COSMETIC: Astringent, cytophylactic.
ODOROUS: Carminative, expectorant, sedative.
MEDICINAL: Antiseptic, anti-inflammatory, astringent, carminative, cicatrisant, cytophylactic, diuretic, emmenagogue, expectorant, tonic.
CULTIVATING AND HARVESTING QUALITY FRANKINCENSE OIL
Frankincense oil is obtained from the resin of the Boswellia carterii or Boswellia sacara tree and can thrive in a dry, rocky, desert environment requiring negligible amounts of soil. Harvesting Frankincense resin involves farmers making incisions in the tree bark until it exudes its secreted milky fluid, which it expels in the form of small “tears.” The droplets are allowed to dry on the tree for ten days, after which time they are scraped off and given another period of time to completely harden. At this dried stage, the resin looks like tiny, rough, uneven, translucent rocks.
The quality of the Frankincense tree resin depends on the climate, environmental conditions, and the harvesting period. The resin quality can be determined by its size and color – the larger and lighter the resin, the higher the quality. Although the West most often sees the golden or amber resin, the purest, most expensive resin ranges in color from clear to white or silvery with a hint of light green.
To achieve the highest quality resin, the tree is “wounded” three times. Cutting it any more than this might damage the tree, which requires a period of rest and regeneration.
HOW IS FRANKINCENSE OIL EXTRACTED?
At the distillery, the raw Frankincense resin “crystals” are crushed into powder and placed in an oil bath. After it undergoes steam distillation or CO2 extraction, it produces a pleasantly aromatic essential oil with a scent that has been described as earthy or woody.
As with all other essential oils, Frankincense essential oil will retain stability and have a prolonged shelf life if stored in a cool, dry place away from direct sunlight with the cap tightly closed.
USES OF FRANKINCENSE OIL
Frankincense essential oil can be added to a diffuser or vaporizer and inhaled for its sedative, earthy fragrance that is known to enhance the mood and combat stress and anxiety. It is believed that, in spiritual practices, the scent of Frankincense strengthens both intuition and a spiritual connection. A few drops of Frankincense added to a diffuser or mixed with water to make an air freshening spray can eliminate airborne bacteria. Sprayed in a bedroom at night, it can help achieve a state of relaxation and readiness for sleep.
After dilution with an unscented carrier oil, the oil can be absorbed into the skin via topical application. In a relaxing bath, a few drops of the oil can be added to relieve stress. By blending Frankincense with other essential oils and diluting the mixture, it can be used in cosmetics to make natural homemade anti-aging facial serums. In shampoos, its tonic property is believed to help strengthen hair roots.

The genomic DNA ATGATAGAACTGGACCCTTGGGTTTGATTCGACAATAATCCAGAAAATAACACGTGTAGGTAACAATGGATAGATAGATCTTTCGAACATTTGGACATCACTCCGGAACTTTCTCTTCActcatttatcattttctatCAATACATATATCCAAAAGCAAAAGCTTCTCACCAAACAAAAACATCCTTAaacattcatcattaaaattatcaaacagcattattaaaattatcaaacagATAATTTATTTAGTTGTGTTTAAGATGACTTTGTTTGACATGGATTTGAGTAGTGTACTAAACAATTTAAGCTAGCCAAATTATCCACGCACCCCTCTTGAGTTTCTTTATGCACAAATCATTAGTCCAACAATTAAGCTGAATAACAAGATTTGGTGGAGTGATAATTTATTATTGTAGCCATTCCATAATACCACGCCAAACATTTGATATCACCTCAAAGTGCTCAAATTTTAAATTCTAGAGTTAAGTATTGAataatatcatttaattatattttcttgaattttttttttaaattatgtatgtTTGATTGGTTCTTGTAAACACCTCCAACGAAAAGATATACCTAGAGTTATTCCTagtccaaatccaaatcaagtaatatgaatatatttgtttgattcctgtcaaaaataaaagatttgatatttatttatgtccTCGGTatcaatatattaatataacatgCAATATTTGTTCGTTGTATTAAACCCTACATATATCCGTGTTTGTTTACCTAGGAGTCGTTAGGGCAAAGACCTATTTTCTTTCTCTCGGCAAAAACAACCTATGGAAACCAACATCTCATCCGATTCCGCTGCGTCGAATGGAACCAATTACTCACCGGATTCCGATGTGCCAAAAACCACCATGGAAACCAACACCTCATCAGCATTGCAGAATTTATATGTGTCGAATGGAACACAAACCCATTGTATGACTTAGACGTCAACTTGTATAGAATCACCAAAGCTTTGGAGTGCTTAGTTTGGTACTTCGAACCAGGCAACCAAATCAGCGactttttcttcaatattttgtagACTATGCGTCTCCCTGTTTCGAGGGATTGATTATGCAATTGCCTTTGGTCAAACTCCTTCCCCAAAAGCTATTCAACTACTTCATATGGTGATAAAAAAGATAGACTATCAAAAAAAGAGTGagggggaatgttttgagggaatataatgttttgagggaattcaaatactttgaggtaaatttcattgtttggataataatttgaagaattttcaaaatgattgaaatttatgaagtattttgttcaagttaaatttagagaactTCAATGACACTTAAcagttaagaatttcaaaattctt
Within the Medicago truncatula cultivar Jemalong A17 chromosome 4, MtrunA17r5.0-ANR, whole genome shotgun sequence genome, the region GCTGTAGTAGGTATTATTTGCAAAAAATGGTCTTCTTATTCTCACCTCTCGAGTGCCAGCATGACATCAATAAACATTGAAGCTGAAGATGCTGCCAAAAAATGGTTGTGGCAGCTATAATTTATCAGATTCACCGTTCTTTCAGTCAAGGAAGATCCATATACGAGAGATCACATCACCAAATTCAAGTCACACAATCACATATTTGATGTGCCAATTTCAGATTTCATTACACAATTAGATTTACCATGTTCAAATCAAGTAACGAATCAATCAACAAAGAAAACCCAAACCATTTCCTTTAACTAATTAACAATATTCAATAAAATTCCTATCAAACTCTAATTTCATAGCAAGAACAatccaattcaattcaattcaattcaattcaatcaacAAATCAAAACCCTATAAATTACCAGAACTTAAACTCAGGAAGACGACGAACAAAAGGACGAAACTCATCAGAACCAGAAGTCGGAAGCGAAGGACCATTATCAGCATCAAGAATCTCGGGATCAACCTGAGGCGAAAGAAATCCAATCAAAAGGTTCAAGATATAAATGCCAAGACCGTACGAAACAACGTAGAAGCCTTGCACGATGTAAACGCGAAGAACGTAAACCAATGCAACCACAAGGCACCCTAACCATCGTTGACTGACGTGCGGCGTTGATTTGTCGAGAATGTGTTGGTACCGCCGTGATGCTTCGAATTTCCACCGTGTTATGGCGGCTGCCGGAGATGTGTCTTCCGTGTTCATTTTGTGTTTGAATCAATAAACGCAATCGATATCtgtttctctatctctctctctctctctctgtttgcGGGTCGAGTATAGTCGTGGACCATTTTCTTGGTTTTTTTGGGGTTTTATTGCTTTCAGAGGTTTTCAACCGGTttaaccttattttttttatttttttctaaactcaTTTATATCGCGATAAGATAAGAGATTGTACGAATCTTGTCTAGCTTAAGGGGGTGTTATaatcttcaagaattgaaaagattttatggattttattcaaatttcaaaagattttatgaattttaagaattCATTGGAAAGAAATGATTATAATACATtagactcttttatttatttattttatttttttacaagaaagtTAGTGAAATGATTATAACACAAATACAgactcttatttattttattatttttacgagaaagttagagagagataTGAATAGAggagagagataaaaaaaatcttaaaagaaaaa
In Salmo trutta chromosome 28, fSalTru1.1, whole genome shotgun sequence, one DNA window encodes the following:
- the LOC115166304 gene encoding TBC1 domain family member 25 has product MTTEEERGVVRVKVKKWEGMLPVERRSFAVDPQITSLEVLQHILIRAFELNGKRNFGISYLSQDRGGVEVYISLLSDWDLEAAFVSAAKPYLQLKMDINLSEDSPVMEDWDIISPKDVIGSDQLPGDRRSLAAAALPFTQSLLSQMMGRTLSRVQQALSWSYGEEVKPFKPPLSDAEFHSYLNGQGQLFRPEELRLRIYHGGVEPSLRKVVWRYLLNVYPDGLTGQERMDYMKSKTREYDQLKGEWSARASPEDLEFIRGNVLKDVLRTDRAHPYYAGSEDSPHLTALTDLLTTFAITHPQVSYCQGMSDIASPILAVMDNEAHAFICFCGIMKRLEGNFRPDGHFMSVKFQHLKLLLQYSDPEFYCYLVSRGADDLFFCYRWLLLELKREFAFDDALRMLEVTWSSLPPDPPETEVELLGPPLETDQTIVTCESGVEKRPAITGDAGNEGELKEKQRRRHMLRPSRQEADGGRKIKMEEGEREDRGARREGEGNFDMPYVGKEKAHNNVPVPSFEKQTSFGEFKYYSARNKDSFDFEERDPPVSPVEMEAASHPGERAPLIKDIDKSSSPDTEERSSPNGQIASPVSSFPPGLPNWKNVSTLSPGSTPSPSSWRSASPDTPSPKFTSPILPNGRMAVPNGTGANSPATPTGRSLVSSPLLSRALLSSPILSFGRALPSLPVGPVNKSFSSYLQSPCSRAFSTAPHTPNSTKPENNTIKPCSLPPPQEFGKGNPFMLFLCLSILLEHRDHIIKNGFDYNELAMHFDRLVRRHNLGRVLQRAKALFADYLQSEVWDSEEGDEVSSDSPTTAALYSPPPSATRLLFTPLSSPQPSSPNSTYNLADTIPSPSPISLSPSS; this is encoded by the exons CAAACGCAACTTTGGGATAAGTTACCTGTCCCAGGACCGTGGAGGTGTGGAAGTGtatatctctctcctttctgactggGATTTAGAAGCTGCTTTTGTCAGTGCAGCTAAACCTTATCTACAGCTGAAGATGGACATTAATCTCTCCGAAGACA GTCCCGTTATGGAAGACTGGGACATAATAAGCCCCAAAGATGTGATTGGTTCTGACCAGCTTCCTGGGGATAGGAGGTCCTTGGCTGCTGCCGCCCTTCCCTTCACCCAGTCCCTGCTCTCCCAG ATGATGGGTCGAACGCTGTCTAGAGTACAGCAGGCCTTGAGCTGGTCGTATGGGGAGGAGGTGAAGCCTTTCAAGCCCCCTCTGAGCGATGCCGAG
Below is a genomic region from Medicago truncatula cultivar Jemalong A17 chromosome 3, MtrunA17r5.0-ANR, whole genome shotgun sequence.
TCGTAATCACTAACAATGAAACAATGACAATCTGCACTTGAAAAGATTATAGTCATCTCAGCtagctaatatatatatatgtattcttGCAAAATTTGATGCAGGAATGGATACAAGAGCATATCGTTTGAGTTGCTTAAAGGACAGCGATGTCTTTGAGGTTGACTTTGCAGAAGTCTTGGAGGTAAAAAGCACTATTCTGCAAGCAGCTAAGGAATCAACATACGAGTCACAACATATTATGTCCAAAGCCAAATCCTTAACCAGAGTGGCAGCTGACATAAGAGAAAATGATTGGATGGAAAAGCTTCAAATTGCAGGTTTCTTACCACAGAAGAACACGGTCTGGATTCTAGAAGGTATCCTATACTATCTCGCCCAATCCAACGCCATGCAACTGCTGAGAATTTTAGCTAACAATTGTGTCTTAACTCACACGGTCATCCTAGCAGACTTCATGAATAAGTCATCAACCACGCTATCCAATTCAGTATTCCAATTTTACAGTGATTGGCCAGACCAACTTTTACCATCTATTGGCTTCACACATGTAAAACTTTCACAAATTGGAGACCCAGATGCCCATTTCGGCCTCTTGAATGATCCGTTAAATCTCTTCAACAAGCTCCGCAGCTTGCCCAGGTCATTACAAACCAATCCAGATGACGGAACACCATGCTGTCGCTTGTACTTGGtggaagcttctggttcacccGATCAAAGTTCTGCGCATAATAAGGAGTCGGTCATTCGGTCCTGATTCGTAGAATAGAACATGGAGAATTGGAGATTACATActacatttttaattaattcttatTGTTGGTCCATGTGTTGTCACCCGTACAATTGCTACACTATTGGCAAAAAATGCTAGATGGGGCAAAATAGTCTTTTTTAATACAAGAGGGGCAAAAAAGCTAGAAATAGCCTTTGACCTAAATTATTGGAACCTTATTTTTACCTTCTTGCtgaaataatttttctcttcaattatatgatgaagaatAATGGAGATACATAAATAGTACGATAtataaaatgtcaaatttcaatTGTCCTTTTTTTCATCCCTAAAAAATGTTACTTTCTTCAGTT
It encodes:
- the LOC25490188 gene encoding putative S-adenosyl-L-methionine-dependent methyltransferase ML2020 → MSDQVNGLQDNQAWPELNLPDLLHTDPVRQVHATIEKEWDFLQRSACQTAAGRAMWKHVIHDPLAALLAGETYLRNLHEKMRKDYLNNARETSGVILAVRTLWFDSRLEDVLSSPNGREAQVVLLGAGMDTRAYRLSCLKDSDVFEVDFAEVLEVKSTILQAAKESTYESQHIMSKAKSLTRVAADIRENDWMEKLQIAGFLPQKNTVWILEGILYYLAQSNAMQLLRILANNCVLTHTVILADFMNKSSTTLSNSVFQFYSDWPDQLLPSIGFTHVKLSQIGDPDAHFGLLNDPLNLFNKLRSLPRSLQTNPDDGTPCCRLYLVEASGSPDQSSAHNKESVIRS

This anti-septic oil makes a natural homemade cleaner and disinfectant to cleanse indoor environments, eliminate harmful bacteria therein, and to deodorize any rooms in the home. When mixed with baking soda and Lemon essential oil, it creates a scrubbing substance that is useful for removing grease and for leaving the area unsoiled and aromatic. To use it with a dishcloth, it can be blended with water and Thyme essential oil to wipe down surfaces like countertops.
CONTRAINDICATIONS FOR FRANKINCENSE OIL
As per NAHA guidelines, New Directions Aromatics (NDA) does not recommend the ingestion of essential oils. Though it is rare to experience severe side effects from using Frankincense essential oil, the following are possible symptoms of negative side effects: rashes and/or gastrointestinal distress, such as stomach pain, hyperacidity, and nausea. Those with bleeding disorders or those on anti-coagulant medications are warned that Frankincense has blood thinning effects that may increase their risk of irregular bleeding.
As is the case with all essential oils, it is imperative to consult a medical practitioner before using Frankincense essential oil for therapeutic purposes. Pregnant women are strongly advised against using Frankincense essential oil, due to its emmenagogue properties, which may induce menstruation that can be hazardous for the fetus. Pregnant and nursing women who insist on using it are advised to first seek the medical guidance of a physician. The oil should always be stored in an area that is inaccessible to children.